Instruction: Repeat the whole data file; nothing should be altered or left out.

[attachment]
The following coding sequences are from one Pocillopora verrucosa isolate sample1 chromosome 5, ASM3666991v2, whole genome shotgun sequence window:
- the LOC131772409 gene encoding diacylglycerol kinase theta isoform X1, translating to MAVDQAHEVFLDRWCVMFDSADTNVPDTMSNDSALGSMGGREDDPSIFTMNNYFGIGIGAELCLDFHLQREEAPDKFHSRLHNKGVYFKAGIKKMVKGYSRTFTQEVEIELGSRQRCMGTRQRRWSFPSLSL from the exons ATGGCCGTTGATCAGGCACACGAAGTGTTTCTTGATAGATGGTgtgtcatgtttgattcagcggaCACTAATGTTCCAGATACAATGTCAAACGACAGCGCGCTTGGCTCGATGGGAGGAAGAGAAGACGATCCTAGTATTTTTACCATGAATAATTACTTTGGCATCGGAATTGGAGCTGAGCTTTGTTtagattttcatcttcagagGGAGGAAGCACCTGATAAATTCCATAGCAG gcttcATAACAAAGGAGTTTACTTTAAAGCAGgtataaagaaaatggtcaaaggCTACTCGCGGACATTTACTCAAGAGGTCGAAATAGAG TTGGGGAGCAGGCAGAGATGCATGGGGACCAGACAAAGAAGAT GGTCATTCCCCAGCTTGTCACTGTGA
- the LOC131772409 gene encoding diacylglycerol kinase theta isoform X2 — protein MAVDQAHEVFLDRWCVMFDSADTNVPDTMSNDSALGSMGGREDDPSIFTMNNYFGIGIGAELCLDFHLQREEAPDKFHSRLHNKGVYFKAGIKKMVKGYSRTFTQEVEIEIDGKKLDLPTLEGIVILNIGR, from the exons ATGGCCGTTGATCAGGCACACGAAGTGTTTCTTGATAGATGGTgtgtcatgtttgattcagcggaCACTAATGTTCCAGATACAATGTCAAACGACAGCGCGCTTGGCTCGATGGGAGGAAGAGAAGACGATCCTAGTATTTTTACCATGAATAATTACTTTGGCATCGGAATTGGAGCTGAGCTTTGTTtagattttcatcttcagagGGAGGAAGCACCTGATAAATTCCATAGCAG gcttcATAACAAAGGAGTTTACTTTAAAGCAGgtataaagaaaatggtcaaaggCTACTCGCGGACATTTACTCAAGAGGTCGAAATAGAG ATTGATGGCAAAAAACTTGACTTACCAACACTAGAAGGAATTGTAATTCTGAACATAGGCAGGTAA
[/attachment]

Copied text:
The following coding sequences are from one Pocillopora verrucosa isolate sample1 chromosome 5, ASM3666991v2, whole genome shotgun sequence window:
- the LOC131772409 gene encoding diacylglycerol kinase theta isoform X1, translating to MAVDQAHEVFLDRWCVMFDSADTNVPDTMSNDSALGSMGGREDDPSIFTMNNYFGIGIGAELCLDFHLQREEAPDKFHSRLHNKGVYFKAGIKKMVKGYSRTFTQEVEIELGSRQRCMGTRQRRWSFPSLSL from the exons ATGGCCGTTGATCAGGCACACGAAGTGTTTCTTGATAGATGGTgtgtcatgtttgattcagcggaCACTAATGTTCCAGATACAATGTCAAACGACAGCGCGCTTGGCTCGATGGGAGGAAGAGAAGACGATCCTAGTATTTTTACCATGAATAATTACTTTGGCATCGGAATTGGAGCTGAGCTTTGTTtagattttcatcttcagagGGAGGAAGCACCTGATAAATTCCATAGCAG gcttcATAACAAAGGAGTTTACTTTAAAGCAGgtataaagaaaatggtcaaaggCTACTCGCGGACATTTACTCAAGAGGTCGAAATAGAG TTGGGGAGCAGGCAGAGATGCATGGGGACCAGACAAAGAAGAT GGTCATTCCCCAGCTTGTCACTGTGA
- the LOC131772409 gene encoding diacylglycerol kinase theta isoform X2 — protein MAVDQAHEVFLDRWCVMFDSADTNVPDTMSNDSALGSMGGREDDPSIFTMNNYFGIGIGAELCLDFHLQREEAPDKFHSRLHNKGVYFKAGIKKMVKGYSRTFTQEVEIEIDGKKLDLPTLEGIVILNIGR, from the exons ATGGCCGTTGATCAGGCACACGAAGTGTTTCTTGATAGATGGTgtgtcatgtttgattcagcggaCACTAATGTTCCAGATACAATGTCAAACGACAGCGCGCTTGGCTCGATGGGAGGAAGAGAAGACGATCCTAGTATTTTTACCATGAATAATTACTTTGGCATCGGAATTGGAGCTGAGCTTTGTTtagattttcatcttcagagGGAGGAAGCACCTGATAAATTCCATAGCAG gcttcATAACAAAGGAGTTTACTTTAAAGCAGgtataaagaaaatggtcaaaggCTACTCGCGGACATTTACTCAAGAGGTCGAAATAGAG ATTGATGGCAAAAAACTTGACTTACCAACACTAGAAGGAATTGTAATTCTGAACATAGGCAGGTAA